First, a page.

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As Polio Spreads In Syria, Politics Thwarts Vaccination Efforts

The polio outbreak in Syria has spread to four cities, and new cases are suspected each day. But U.N. agencies responsible for combating the outbreak can work only with the Syrian government. This limitation has hobbled vaccination efforts in rebel-held regions, where the virus was first detected.

Could A Tech Giant Build A Better Health Exchange? Maybe Not

Since the rollout of, many have wondered whether a private company could have avoided the federal site's many pitfalls. Oregon took that route, hiring Silicon Valley titan Oracle to create its state insurance exchange. But two months after its scheduled launch, the website is still not working.

ACLU Sues, Claiming Catholic Hospitals Put Women At Risk

A woman in Michigan says that a Catholic hospital failed to give her adequate health care when she came to the hospital after her water broke when she was 18 weeks pregnant. That has sparked a lawsuit from the American Civil Liberties Union.

Obama Launches HIV Cure Initiative, Ups Pledge For Global Health

The administration is pledging $100 million toward a project to stop HIV infections once and for all. There's growing optimism among scientists that it may be possible to get patients' immune systems to control HIV without drugs, or even to eliminate the virus from the cells of infected people someday.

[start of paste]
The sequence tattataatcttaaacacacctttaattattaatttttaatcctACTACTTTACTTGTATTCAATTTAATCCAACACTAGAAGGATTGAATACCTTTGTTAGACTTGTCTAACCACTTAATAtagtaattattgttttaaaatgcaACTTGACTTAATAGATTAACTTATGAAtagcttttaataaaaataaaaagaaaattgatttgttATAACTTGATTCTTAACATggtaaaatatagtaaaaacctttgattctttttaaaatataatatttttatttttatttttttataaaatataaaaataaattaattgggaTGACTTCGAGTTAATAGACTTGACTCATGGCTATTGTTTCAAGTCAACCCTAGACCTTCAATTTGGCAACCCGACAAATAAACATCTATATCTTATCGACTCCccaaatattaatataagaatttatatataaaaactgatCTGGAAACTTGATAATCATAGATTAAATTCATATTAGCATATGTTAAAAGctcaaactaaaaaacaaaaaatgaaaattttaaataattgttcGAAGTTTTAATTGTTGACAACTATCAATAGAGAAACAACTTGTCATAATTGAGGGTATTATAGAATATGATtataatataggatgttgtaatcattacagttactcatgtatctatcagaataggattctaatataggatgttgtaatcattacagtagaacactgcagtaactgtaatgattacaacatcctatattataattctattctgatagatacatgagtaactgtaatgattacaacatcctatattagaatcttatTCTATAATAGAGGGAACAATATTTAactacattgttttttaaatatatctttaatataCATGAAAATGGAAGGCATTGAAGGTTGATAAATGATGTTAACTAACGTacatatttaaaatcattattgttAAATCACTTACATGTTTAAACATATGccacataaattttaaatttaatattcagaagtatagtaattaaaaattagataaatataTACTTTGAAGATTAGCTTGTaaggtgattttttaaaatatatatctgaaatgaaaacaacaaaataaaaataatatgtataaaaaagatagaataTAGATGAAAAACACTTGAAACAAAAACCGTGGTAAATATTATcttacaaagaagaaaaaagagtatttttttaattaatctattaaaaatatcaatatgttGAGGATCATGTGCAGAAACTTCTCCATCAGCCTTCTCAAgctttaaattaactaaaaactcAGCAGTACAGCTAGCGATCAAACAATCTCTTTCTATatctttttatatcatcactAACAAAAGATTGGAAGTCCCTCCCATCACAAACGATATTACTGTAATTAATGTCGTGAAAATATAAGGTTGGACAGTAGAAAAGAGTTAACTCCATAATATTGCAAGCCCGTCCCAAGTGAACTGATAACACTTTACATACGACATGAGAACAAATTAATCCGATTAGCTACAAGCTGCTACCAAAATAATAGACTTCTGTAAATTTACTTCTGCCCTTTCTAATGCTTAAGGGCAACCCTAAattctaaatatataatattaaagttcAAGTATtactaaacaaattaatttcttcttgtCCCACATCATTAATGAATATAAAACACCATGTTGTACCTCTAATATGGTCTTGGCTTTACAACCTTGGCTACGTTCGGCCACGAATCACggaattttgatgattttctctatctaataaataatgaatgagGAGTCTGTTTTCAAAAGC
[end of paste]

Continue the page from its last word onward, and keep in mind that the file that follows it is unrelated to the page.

Alleged Perils Of Left-Handedness Don't Always Hold Up

Left-handedness has been linked to everything from early death to schizophrenia over the past 150 years. While the associations spark curiosity and sometimes concern, it's been difficult to draw solid scientific conclusions, one way or the other.
NPR Back On Track?

After accepting responsibility for the troubled rollout, President Obama pledged that the website would be fixed and ready to go by November 30th. Host Michel Martin speaks with Mary Agnes Cary of Kaiser Health News about where the site stands now.

Black Churches And HIV: 'Sex Is A Reality ... We Gotta Deal With It'

African-Americans are the racial group most affected by HIV in the U.S., and many black churches are stepping in to do something about it. Pastor Timothy Sloan of Texas talks with host Michel Martin about destigmatizing the disease from the pulpit.

Uninsured Fret About Getting Health Coverage By New Year's Day

The technological trials for the online health insurance exchanges have turned an enrollment period that was supposed to be a leisurely three-month stroll into a last-minute sprint for millions of Americans. People who want coverage that starts at the beginning of 2014 need to sign up no later than Dec. 23.

White House Confident Insurance Website Is Working Better

In this, the first week of December, the Obama administration says it has met its self-imposed deadline of fixing the troubled web site. And it says people should be able to sign up for health insurance. So, is it fixed and when will we know for sure?

School Stress Takes A Toll On Health, Teens And Parents

Teenagers say their parents often don't realize how overwhelmed they feel about school. Psychologists say parents can help children manage their expectations and live a more balanced life, even if it means not racking up as high a GPA as their friends.